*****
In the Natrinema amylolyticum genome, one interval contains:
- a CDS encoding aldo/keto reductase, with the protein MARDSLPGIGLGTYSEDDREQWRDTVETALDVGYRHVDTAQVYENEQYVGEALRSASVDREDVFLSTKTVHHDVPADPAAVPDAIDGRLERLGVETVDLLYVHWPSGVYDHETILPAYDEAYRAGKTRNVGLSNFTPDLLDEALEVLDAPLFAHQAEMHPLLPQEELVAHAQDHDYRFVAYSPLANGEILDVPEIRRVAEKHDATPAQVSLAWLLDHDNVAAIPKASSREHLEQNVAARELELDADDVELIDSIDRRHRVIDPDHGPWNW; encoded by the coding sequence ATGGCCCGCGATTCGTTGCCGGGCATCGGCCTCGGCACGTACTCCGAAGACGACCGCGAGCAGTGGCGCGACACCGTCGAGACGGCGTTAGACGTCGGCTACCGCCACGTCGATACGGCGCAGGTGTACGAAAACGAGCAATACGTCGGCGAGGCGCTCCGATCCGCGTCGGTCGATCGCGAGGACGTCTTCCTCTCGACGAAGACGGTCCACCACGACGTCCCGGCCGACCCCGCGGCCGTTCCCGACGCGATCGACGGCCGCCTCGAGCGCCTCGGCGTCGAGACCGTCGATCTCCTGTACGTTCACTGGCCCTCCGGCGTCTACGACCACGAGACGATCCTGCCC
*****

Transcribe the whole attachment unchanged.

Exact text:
In the Natrinema amylolyticum genome, one interval contains:
- a CDS encoding aldo/keto reductase, with the protein MARDSLPGIGLGTYSEDDREQWRDTVETALDVGYRHVDTAQVYENEQYVGEALRSASVDREDVFLSTKTVHHDVPADPAAVPDAIDGRLERLGVETVDLLYVHWPSGVYDHETILPAYDEAYRAGKTRNVGLSNFTPDLLDEALEVLDAPLFAHQAEMHPLLPQEELVAHAQDHDYRFVAYSPLANGEILDVPEIRRVAEKHDATPAQVSLAWLLDHDNVAAIPKASSREHLEQNVAARELELDADDVELIDSIDRRHRVIDPDHGPWNW; encoded by the coding sequence ATGGCCCGCGATTCGTTGCCGGGCATCGGCCTCGGCACGTACTCCGAAGACGACCGCGAGCAGTGGCGCGACACCGTCGAGACGGCGTTAGACGTCGGCTACCGCCACGTCGATACGGCGCAGGTGTACGAAAACGAGCAATACGTCGGCGAGGCGCTCCGATCCGCGTCGGTCGATCGCGAGGACGTCTTCCTCTCGACGAAGACGGTCCACCACGACGTCCCGGCCGACCCCGCGGCCGTTCCCGACGCGATCGACGGCCGCCTCGAGCGCCTCGGCGTCGAGACCGTCGATCTCCTGTACGTTCACTGGCCCTCCGGCGTCTACGACCACGAGACGATCCTGCCC